Farewell Diner for Ebenezer Hendry of the Station Hotel, Stirling - 1892

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An Article on the Dinner afforded to Ebenezer Hendry on his retirement from the Station Hotel, Stirling.

From the Stirling Press & Advertiser 1892

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On the occasion of his retiring from the Station Hotel, the late proprietor, Mr. Ebenezer Hendry, was entertained to a dinner here last night. Provost Kinross occupied the chair, the croupiers being Rev. J. P. Lang and Mr. Robert McLuckie, solicitor. There were also present : - Bailie Menzies, Bailie Mercer, Dean of Guild Millar, Councillor Wm. Crawford, Councillor John Govan, Councillor Jas. Thomson, ex-Bailie Watt, ex-Councillor Young, Messers. David Chrystal, James Brown, Henry Robb, solicitors; D. Ferguson, W. Paton, J. Niven, R. Cairns, bankers; J. W. Schilling, R. B. Philip, G. Bowman, teachers; Lennox, Stewart, Knupper, and Carmichael, hotel-keepers; John King, spirit merchant; Cooper, Banks, and w. MacFarlane, travellers; R. M. McEwan, John Gillespie, Robert Thomson, T. Gentles, merchants; J. Ralston, confectioner; Jas. Kinross, coachbuilder; T. Bannigan, builder; J. Walls, painter; Robt. Feater, plumber; J. S. Shearer, bookseller; D. MacDonald, saddler; W. G. Crichton, glazier; Wm. Forrester, St. Ninians; Wm. Reid, Alloa; Ronald Walker, architect; J. M. Stewart, vetinary surgeon; Thos. Carrick, Cambusdrennie: Sam Christie, Braehead; Jas. Drysdale, Fairfield; Thos. Wilson, South Kersebonnie; A. G. Christie, Back O' Muir; Peter Dewar, King's Park; Wm. Jaffray, Broomridge; Wm Young, Taylorton; John Mackison, Thornhill; Charles Carrick, Baad; Andrew Dewar, Arnprior; John Muirhead, Brierlands; Robert Paton, Drip, etc.

After an excellent dinner, purveyed in the high-class style which has been characteristic of the house, the Secretary (Mr. T. Wilson) intimated letters of apology for absence from Messrs. G. McCrone, Glasgow; H. Monteith, Biggs; F. Butcher, Leith; R. R. Stewart, Edinburgh; W. Simpson, Stirling; P. R. Graham, Glasgow; and Bailie Brown, Stirling.

The Chairman gave the loyal toast, and Councillor Thomson the patriotic, Hon. Capt. Jas. Brown replying to the latter.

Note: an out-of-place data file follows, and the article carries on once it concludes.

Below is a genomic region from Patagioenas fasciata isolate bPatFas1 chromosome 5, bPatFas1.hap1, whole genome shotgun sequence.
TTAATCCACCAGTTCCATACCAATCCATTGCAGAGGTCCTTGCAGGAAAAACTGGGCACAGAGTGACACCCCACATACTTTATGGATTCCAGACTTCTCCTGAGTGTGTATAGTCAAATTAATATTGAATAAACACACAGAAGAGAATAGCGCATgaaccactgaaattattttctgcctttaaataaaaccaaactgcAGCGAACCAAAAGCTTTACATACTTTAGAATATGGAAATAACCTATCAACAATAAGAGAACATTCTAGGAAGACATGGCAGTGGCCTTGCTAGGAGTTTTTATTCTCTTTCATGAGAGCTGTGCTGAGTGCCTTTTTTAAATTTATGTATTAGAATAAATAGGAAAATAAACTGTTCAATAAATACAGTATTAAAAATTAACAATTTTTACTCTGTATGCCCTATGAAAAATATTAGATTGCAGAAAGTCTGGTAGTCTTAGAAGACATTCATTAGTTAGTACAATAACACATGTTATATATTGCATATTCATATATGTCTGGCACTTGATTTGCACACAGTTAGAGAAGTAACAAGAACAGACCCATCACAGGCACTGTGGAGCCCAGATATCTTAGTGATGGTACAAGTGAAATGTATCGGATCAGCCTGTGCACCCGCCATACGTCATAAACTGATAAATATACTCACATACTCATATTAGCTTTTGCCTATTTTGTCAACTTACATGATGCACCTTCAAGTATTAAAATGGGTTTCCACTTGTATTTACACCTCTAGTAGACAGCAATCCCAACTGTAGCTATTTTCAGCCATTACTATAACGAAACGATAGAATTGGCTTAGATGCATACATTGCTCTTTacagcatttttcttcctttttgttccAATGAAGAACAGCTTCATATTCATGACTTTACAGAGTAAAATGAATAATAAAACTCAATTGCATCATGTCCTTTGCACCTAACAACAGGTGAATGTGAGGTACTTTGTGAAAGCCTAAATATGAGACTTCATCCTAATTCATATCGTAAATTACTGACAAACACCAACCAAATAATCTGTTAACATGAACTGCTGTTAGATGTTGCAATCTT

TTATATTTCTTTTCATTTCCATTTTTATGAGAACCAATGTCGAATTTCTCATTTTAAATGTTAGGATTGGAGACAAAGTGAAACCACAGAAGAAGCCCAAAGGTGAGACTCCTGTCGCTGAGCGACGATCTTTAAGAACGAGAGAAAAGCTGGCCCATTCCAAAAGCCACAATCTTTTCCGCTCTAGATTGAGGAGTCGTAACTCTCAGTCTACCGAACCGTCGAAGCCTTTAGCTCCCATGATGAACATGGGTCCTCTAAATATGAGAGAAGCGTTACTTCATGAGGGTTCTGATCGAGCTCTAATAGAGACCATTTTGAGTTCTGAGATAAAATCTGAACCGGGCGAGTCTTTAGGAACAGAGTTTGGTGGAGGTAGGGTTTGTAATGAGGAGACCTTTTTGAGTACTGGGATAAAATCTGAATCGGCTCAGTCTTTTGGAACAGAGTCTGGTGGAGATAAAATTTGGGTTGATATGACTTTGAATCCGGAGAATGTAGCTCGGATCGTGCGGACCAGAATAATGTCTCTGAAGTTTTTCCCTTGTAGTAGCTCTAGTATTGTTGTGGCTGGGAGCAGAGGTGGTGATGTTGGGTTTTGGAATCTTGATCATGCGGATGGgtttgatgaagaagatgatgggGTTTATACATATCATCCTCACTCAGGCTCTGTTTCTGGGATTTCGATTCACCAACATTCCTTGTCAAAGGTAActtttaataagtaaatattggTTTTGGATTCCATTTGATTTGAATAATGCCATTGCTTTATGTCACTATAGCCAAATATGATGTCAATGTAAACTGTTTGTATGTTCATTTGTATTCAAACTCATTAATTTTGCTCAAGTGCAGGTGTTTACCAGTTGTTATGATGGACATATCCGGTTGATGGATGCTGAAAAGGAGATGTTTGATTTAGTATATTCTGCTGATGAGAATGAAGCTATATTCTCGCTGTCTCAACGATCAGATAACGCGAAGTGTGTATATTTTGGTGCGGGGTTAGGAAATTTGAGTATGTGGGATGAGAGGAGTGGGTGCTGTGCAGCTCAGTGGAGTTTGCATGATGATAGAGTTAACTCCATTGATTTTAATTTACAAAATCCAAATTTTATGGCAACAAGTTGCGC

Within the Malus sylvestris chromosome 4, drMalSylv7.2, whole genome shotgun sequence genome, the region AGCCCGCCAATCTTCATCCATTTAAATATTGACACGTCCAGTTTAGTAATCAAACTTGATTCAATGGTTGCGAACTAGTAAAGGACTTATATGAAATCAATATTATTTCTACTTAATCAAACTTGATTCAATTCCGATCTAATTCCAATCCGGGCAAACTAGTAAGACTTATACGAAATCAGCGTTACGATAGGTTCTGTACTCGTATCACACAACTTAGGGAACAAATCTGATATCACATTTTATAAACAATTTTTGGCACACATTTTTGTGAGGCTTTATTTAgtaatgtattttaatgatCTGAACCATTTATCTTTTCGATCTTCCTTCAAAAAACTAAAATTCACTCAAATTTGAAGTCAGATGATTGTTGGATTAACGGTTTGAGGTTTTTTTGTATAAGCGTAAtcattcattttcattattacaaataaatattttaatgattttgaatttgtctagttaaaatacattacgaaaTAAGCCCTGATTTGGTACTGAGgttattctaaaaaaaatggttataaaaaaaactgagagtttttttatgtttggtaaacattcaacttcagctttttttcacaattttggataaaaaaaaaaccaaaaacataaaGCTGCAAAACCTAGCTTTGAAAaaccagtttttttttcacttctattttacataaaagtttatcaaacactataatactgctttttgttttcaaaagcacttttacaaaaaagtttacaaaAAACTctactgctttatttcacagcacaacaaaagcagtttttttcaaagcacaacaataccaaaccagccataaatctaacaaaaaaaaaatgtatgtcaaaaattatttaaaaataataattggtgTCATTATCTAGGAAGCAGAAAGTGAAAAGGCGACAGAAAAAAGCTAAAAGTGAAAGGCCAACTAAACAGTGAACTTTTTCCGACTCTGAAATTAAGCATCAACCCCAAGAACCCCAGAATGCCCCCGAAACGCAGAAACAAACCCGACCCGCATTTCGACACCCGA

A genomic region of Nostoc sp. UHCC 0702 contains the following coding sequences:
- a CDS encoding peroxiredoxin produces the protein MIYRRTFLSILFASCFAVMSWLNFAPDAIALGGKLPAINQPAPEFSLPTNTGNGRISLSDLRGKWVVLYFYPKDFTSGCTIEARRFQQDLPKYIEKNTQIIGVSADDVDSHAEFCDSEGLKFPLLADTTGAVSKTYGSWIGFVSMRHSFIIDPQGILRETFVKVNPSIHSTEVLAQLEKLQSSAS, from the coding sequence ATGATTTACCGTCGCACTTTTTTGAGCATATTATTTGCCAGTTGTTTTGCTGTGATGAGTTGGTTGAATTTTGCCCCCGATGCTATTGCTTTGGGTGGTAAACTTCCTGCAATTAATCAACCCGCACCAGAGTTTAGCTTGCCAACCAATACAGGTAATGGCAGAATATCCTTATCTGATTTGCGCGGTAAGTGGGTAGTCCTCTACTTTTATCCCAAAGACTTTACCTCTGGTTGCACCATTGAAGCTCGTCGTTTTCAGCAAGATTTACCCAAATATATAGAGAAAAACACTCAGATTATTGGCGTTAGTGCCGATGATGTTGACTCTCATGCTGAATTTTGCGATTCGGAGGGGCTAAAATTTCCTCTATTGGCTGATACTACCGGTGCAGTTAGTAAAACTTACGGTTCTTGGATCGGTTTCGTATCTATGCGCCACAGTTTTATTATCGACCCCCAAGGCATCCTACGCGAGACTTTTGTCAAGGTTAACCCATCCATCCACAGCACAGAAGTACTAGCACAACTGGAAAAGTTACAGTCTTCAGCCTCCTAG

The CHAIRMAN then gave "Our Guest", and in doing so said that when he looked round the table he saw no one who had a better right to propose the toast, since the acquaintanceship between Mr. Hendry and himself dated back to the time when they were introduced to school life together in the old Cowane's Yard under Wm. Young and Duncan McDougall. (Applause). Mr. McDougall's memory had been handed down by the institution of a scholarship, but Mr. Young's had not been perpetuated in the same way, but he would be remembered always as a true, honourable and Christian gentleman - (applause) - which what was every teacher of youth ought to be. His leading recollection of Mr. Hendry's youth was that he was very sociable, and fond of sport as any boy should be, while he generally held to the right side of things. (Applause) He recollected Mr. Hendry taking part in the procession when the foundation stone of the High School buildings was being laid. They left the High School in the same year, but Mr. Hendry had the advantage of being sent to St. Andrews for a year, after which he entered on a business career in Glasgow, in which he continued for fifteen years and he bore back with him presents of esteem of his friends when he left to return to Stirling to take up his father's business. Mr. Hendry had not taken a leading part in public affairs in Stirling, but had interested himself in Church affairs, and in sports, and had recently been one of a deputation to approach the Council on the question of baths. (Applause) He had carried on his business in an upright and honourable way. (Applause) While referring to his past career, he should also add some expression of the feeling each one present had for Mr. Hendry's happiness and welfare. Through the loss of her who was nearest and dearest to him, Mr. Hendry had been compelled to consider his position and his duty to his family, and it was the wish of all that every happiness should attend him in the years before him, that his family should grow up before him extending that happiness, and that the friends of his youth should enjoy the friendship of his maturer years. (Loud applause)

Mr. HENDRY, in reply, said that he rose with rather mixed feelings, for while he was very proud to think that he had so many friends to entertain him, he was very sorry that any entertainment was necessary. (Hear, hear.) It was now about 54 years since his father had started the Star Hotel. He himself left Stirling in 1860 and was away 15 years. When he came back he missed a great many friends and associates, but he was not long in making a great many new ones, though he was sorry to say that many had joined the majority. He thanked those present for their kind expressions, and hoped that he would always have their respect and friendship. (Applause)

In the course of other speeches, Mr. Lang referred to Mr. Hendry as one of his elders, as one always ready to help with brotherly council; Councillor Govan to the pleasant associations the room in which they sat had in the matter of ploughing match dinners, in which he was supported by Mr. Charles Carrick; Mr. King, to the guest's interest in curling, bowling, and athletics in general; and Mr. Hawkes to the reputation the hotel had among commercial travellers and tourists as a hallowed haven of rest and a home.

A long toast list was gone through interspersed with songs, and the proceedings came to a close with "Auld Lang Syne".

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